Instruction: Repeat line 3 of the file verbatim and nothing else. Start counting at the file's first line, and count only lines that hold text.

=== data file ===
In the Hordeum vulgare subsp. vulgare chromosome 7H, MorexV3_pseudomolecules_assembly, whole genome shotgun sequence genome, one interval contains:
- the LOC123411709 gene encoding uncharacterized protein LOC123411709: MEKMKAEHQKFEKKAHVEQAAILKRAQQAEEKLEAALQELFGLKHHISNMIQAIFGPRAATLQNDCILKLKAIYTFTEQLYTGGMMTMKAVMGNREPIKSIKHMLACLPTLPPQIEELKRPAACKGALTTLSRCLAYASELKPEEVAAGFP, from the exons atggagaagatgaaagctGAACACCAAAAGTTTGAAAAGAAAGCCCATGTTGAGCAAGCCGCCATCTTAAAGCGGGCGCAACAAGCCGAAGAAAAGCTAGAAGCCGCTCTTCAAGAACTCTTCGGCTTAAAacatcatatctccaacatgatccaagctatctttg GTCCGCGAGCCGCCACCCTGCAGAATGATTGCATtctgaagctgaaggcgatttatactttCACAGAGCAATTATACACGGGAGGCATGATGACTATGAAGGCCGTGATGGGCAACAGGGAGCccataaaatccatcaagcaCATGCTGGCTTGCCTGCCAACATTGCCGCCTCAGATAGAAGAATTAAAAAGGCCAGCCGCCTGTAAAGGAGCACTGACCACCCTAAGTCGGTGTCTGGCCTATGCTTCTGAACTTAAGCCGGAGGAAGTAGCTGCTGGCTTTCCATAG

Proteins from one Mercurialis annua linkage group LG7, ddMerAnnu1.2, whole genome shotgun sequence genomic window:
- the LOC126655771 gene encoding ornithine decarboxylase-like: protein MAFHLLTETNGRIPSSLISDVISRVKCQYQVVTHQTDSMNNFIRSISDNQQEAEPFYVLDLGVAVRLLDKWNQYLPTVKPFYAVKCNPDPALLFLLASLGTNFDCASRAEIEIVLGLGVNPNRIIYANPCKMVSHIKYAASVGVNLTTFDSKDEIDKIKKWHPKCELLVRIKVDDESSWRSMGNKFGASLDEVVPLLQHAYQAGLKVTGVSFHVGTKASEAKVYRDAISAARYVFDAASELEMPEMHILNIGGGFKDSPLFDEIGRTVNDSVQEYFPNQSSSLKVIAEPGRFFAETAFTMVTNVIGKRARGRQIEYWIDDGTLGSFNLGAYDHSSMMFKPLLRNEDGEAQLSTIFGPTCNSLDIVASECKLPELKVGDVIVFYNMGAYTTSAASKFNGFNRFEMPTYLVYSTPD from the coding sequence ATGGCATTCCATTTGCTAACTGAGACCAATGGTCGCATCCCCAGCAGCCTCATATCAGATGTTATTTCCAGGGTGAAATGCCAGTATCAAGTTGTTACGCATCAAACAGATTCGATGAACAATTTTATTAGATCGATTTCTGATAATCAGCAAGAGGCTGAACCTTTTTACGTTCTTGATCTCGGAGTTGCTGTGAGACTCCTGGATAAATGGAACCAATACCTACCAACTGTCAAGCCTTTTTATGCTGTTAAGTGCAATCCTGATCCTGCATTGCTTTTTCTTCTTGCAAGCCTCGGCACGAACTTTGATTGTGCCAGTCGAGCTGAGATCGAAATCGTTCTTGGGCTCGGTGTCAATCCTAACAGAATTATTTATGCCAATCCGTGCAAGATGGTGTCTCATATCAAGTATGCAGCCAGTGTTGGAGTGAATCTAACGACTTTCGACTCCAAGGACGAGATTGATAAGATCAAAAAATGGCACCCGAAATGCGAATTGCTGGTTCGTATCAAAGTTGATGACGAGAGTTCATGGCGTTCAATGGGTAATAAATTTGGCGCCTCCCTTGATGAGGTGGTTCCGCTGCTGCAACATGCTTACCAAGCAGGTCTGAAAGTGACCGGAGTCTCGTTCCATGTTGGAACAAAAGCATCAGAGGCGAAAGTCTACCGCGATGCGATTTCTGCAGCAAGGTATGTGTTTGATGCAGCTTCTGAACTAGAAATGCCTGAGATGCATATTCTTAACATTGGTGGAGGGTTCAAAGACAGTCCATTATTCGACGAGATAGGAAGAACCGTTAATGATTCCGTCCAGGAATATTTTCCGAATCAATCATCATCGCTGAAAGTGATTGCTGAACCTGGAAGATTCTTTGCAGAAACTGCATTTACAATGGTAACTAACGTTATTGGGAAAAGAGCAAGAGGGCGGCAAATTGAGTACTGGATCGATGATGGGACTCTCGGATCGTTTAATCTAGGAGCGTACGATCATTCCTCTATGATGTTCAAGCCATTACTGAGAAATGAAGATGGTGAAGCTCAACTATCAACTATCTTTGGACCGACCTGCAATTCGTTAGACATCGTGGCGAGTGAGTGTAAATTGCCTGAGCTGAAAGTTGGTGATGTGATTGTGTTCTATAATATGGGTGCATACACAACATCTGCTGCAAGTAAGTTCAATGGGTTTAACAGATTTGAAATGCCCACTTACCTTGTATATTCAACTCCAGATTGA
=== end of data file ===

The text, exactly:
Proteins from one Mercurialis annua linkage group LG7, ddMerAnnu1.2, whole genome shotgun sequence genomic window: